Massachusetts added 2,800 jobs in June but the unemployment rate increased to 7.0 percent, according to preliminary estimates from the U.S. Bureau of Labor Statistics released today by the state's Executive Office of Labor and Workforce Development. May's job gain was revised upward from 3,500 to 6,700.
Total employment continues to creep ahead, but gains are much slower than they were early in the year. This is in line with the indications provided by AIM's monthly Business Confidence Survey of employers, which shows lower expectations for new hiring based on prevailing economic uncertainties and concerns about the robustness of growth through the rest of 2013.
Over the year, these employment statistics – derived from the BLS's monthly survey of employers – report 40,300 additional jobs in the Commonwealth since last June – a respectable rate of growth that has brought total employment back above its pre-recession level.
The results of the BLS's survey of households are strikingly different, however. These are the numbers used to produce the unemployment rate, which has risen from 6.7 percent to 7.0 percent over the past year. While employers report 40,300 more employees compared to last June, the household survey finds only 3,600 more state residents with jobs; overall, employers report some 78,000 more employees than are found in the household survey. This discrepancy, attributable at least in part to people holding multiple part-time jobs, provides further evidence of lack of vigor in the labor market.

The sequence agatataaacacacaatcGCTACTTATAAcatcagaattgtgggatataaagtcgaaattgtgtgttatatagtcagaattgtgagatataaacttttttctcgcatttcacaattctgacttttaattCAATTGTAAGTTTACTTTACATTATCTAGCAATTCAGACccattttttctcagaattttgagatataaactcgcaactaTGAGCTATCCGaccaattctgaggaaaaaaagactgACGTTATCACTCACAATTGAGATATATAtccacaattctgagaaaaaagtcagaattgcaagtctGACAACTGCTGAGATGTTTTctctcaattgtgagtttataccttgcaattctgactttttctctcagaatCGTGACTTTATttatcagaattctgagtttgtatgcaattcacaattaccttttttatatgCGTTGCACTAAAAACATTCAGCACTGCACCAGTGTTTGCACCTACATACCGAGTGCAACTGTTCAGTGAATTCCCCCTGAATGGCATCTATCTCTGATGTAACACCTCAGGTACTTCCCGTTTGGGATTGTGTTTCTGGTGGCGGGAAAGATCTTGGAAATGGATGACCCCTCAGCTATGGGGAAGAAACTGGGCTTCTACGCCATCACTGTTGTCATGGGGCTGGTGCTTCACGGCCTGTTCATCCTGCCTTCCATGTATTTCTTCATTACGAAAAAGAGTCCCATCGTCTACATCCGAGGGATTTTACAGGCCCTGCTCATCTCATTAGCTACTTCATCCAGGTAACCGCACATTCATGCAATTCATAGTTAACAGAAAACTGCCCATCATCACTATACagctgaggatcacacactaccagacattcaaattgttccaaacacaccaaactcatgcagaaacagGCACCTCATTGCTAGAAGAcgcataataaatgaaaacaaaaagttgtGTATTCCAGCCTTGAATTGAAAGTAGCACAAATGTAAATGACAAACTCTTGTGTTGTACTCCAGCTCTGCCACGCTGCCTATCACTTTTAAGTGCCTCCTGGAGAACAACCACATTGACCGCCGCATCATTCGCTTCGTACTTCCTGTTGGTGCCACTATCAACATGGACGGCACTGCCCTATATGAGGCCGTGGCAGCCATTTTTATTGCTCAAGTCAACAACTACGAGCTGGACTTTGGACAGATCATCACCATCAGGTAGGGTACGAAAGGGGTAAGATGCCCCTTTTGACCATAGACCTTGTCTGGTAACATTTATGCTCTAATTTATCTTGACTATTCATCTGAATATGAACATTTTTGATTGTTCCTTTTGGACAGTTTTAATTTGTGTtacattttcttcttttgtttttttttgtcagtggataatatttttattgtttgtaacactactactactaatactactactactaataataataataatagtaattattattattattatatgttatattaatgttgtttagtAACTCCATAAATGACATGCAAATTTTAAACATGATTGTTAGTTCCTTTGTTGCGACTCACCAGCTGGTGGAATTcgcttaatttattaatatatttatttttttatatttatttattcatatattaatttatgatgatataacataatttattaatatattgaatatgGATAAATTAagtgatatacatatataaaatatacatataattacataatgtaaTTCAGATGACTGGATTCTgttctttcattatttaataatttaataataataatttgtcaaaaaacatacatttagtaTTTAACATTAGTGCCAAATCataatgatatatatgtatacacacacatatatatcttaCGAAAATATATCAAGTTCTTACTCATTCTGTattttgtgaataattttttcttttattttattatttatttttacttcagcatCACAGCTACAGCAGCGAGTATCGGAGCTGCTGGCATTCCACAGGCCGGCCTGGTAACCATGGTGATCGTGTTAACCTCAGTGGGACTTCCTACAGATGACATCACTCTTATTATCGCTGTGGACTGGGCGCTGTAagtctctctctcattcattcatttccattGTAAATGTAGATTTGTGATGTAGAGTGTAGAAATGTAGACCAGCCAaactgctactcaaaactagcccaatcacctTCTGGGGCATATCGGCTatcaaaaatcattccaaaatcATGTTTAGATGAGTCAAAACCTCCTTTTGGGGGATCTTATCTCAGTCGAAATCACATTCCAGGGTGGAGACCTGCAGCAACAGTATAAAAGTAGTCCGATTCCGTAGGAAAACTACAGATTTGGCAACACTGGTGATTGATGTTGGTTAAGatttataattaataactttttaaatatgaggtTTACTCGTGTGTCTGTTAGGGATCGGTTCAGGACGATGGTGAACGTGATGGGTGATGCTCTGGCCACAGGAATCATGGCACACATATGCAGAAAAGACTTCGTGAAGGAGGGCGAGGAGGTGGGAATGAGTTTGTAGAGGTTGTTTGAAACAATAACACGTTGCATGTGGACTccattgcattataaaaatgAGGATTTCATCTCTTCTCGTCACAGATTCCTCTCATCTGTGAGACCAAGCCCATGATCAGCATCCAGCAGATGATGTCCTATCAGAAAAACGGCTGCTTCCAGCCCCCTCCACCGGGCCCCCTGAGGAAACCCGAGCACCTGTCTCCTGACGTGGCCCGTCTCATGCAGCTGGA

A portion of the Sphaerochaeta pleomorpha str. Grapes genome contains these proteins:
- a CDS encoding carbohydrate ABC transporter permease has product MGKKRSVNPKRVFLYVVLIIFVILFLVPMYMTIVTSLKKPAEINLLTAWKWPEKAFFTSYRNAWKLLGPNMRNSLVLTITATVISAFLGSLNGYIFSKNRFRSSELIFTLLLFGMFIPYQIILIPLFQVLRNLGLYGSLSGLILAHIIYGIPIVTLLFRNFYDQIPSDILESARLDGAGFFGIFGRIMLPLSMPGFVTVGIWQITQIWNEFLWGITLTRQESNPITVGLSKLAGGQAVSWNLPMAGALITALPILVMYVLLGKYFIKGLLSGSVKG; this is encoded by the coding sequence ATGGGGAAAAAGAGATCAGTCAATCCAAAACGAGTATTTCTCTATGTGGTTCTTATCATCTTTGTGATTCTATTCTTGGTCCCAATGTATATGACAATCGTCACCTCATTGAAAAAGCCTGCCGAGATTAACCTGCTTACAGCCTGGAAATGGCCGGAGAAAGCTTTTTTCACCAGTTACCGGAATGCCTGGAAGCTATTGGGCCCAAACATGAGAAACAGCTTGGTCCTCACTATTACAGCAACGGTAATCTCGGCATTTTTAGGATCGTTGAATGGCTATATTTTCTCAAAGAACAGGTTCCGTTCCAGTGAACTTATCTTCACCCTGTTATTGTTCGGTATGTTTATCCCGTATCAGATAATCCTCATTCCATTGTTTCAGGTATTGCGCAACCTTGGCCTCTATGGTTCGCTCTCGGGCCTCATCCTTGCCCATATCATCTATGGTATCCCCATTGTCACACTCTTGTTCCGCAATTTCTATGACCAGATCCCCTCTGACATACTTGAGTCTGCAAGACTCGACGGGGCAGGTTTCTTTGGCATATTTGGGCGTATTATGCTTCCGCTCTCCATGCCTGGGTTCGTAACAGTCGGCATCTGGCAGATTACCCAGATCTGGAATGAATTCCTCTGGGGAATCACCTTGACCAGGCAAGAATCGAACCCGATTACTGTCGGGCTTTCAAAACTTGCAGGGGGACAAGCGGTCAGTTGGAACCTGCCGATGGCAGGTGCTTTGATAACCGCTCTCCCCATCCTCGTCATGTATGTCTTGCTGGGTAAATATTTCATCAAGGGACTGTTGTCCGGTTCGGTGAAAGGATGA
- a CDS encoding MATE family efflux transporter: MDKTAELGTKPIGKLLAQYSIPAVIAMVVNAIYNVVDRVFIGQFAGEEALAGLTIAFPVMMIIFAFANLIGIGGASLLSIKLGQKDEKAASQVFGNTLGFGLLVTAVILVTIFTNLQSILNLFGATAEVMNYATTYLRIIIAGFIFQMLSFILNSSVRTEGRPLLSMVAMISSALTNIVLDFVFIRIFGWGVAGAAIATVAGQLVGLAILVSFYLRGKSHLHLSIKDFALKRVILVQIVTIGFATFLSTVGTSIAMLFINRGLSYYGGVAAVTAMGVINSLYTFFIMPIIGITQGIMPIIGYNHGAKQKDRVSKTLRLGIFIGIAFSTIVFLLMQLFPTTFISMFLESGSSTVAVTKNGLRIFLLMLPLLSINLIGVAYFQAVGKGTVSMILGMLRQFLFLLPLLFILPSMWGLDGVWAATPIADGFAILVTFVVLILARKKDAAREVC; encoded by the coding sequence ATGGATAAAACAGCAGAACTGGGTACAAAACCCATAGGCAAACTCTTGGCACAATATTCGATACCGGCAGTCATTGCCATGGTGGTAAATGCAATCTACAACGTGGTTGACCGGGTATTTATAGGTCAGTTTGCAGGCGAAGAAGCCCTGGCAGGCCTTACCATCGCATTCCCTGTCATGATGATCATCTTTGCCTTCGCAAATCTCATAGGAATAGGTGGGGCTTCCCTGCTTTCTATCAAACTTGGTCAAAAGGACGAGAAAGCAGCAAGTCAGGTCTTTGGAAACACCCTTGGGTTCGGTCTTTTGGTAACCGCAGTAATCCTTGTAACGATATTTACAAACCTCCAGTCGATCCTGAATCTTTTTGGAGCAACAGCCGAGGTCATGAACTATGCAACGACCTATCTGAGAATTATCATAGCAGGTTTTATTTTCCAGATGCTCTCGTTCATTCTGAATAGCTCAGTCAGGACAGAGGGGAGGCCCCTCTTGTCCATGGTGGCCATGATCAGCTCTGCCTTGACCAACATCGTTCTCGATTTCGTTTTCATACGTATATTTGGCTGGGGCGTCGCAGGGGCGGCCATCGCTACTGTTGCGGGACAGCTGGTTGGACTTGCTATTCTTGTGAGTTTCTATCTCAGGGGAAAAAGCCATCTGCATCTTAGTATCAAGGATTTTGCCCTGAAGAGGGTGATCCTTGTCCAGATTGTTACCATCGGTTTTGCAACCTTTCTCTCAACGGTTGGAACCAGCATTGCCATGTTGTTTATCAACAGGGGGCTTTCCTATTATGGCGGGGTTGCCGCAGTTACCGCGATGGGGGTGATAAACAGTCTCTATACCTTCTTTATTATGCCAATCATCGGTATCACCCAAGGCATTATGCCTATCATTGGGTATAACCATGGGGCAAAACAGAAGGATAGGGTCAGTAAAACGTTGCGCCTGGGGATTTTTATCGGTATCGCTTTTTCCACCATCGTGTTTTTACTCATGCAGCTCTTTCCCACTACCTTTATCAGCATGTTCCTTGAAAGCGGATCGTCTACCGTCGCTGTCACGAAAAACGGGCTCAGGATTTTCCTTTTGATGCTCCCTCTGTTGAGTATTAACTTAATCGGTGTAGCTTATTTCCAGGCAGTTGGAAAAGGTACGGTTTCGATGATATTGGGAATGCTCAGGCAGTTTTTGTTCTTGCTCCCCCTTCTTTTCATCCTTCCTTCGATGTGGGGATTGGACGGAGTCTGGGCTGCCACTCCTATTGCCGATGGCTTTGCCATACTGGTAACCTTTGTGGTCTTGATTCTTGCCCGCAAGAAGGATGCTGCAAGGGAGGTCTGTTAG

The state employment for June is consistent with the findings on the New England economic situation reported in the Federal Reserve's Beige Book, released yesterday: moderate growth, but generally stagnant hiring. More rapid growth must go hand in hand with more robust job creation.